Arguably the most powerful restructuring facility in the UAE to date was the Dubai World Tribunal, a special judicial body set up in Dubai International Financial Centre (DIFC) to restructure and administer the repayment of government-owned Dubai World’s $24.9bn of debt incurred during the financial crisis.
Increasingly, Dubai World subsidiaries, including real estate developer Nakheel, have brought cases at the tribunal but it is not open to everyone. UK-based barrister Tom Montagu-Smith explains: “The tribunal was set up at the request of global banks who had lent vast sums of money to Dubai World and its subsidiaries but because Dubai World was created by ruler’s decree the cases did not fall under the remit of Dubai Courts.
“A key attribute of the tribunal was that it could bring injunctions against creditors and third parties to prevent ‘vulture funds’ from buying up debt and selling it across the world – fuelling a global financial crash of the sort we saw in 2008.”
He says the proposed new legislation being considered by UAE decision makers is likely to contain similar provisions, based on Chapter 11 proceedings.
Didier Bruère-Dawson is a partner at Brown Rudnick law firm who worked in the Middle East and North Africa (MENA) for 10 years and was one of several lawyers consulted during the drafting of the new law. He told a lawyers’ insolvency seminar at the DIFC last month that the proposed legislation contains four key provisions: a broad moratorium on litigation actions by creditors once a bankruptcy case has been filed; ability to implement restructuring based on a two-thirds creditor majority so minority interests cannot derail the process; debtor’s privilege of interim funding and management so long as secured creditors are adequately protected, and decriminalisation of bounced cheques, “because this is an obstacle to restructuring”.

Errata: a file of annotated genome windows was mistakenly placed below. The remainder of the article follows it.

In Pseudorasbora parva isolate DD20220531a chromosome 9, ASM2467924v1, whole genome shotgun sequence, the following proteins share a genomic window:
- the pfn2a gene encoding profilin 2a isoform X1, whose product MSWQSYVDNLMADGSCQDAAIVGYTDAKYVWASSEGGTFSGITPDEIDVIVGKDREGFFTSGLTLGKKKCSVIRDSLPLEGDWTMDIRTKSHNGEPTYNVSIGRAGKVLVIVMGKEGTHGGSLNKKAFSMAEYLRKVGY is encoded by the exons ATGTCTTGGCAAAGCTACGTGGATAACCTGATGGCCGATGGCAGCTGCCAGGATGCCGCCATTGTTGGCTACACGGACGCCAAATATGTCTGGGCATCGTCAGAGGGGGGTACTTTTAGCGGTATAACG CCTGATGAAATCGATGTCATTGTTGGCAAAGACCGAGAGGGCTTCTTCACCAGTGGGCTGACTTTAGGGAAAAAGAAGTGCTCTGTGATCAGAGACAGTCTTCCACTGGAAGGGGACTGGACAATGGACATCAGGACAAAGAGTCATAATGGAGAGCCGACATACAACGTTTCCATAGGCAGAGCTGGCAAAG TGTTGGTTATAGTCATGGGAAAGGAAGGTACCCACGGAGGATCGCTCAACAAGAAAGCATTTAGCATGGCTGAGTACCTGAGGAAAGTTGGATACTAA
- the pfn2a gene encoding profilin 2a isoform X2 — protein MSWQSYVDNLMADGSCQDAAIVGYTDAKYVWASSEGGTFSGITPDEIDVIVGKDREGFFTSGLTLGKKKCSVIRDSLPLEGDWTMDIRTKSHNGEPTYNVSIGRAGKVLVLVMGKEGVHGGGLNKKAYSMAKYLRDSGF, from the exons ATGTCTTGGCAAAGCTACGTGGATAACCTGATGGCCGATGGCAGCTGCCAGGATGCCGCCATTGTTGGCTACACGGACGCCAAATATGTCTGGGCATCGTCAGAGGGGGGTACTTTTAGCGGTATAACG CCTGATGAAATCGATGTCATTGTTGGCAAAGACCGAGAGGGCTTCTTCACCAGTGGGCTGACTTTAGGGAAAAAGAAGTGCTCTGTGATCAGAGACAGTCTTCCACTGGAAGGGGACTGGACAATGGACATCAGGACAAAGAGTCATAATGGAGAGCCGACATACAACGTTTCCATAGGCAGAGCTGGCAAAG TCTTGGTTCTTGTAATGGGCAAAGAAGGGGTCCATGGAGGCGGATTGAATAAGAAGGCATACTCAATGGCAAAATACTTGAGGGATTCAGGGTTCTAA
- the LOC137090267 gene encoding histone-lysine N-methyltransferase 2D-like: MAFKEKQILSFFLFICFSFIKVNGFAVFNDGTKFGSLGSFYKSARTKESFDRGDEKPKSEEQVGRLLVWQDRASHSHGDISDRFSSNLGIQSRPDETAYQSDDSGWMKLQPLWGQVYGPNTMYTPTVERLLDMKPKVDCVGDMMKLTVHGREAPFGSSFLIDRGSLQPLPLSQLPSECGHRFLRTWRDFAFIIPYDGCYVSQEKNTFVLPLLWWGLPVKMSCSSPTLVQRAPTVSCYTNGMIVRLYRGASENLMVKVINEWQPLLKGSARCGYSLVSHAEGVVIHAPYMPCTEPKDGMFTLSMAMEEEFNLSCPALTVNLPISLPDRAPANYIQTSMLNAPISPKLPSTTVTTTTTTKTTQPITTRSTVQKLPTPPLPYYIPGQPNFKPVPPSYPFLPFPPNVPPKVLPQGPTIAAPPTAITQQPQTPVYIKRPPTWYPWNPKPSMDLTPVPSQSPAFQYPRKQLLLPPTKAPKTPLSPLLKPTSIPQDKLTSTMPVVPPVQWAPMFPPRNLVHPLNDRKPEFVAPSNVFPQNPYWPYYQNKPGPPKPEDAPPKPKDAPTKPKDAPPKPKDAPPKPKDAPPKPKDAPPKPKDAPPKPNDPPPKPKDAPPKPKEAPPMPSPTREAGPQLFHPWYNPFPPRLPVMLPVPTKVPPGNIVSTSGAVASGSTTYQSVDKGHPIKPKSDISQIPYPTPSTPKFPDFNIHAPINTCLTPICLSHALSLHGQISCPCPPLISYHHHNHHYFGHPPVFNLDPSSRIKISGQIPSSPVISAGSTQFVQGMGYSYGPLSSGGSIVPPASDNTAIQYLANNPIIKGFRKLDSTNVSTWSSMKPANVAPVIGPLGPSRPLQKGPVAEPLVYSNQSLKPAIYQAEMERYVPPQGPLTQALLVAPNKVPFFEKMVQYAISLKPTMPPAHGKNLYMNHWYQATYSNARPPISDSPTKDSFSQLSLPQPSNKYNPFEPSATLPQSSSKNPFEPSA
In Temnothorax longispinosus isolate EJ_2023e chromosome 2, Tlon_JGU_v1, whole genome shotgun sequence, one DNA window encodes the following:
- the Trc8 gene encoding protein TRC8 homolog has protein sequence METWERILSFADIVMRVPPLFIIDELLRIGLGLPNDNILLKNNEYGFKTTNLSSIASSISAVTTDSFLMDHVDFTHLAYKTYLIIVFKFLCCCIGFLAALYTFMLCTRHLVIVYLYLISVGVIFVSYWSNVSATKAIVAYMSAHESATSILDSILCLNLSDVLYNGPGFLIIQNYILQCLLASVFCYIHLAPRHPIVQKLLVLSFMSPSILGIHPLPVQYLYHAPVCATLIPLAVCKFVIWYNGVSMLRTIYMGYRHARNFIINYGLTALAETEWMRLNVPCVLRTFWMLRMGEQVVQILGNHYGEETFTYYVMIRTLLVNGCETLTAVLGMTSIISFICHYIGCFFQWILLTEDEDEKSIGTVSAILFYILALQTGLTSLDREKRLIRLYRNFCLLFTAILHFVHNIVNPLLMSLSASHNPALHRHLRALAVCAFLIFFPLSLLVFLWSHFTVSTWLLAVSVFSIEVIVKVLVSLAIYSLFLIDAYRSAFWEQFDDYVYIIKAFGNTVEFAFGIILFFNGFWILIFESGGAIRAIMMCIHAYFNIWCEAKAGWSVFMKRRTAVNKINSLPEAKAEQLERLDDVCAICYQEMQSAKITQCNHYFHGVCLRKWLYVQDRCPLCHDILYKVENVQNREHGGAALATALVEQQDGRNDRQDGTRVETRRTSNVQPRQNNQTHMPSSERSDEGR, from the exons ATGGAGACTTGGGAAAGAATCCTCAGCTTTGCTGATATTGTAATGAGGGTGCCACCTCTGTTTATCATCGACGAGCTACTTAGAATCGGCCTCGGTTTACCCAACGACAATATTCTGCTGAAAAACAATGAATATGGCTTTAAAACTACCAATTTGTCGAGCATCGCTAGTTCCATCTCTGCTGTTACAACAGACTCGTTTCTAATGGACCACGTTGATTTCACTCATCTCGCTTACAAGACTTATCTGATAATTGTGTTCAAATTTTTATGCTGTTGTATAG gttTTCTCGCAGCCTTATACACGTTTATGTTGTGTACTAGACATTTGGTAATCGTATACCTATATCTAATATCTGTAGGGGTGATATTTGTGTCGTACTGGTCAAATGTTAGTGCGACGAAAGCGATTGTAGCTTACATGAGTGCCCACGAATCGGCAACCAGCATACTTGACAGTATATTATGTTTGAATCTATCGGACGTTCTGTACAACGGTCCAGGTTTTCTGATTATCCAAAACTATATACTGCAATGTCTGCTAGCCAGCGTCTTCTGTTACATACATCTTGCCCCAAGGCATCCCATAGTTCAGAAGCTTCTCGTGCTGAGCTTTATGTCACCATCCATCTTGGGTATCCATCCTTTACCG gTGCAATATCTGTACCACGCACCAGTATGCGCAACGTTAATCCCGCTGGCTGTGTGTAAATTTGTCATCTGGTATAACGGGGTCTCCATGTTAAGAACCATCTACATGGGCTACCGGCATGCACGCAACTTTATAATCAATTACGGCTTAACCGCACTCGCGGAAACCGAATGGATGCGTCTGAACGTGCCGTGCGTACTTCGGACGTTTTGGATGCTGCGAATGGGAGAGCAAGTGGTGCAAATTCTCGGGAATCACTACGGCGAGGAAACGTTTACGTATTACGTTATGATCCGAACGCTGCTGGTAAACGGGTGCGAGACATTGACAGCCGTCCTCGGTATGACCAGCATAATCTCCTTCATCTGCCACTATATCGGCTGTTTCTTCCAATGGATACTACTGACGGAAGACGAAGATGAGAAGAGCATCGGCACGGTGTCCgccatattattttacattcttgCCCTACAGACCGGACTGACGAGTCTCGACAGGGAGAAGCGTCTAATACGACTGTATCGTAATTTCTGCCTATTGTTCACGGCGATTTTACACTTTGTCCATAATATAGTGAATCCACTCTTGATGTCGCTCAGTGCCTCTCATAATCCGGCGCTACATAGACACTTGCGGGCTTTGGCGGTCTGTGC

Speaking to Arabian Business, Sir John Chadwick, deputy chief justice at DIFC Courts and a member of the Dubai World Tribunal, adds: “The legislation must provide for the company to seek the assistance of the court without the stigma of liquidation proceedings, and it absolutely must give the court the power to bind dissenting minority creditors to arrangements that are in the best interests of the company.”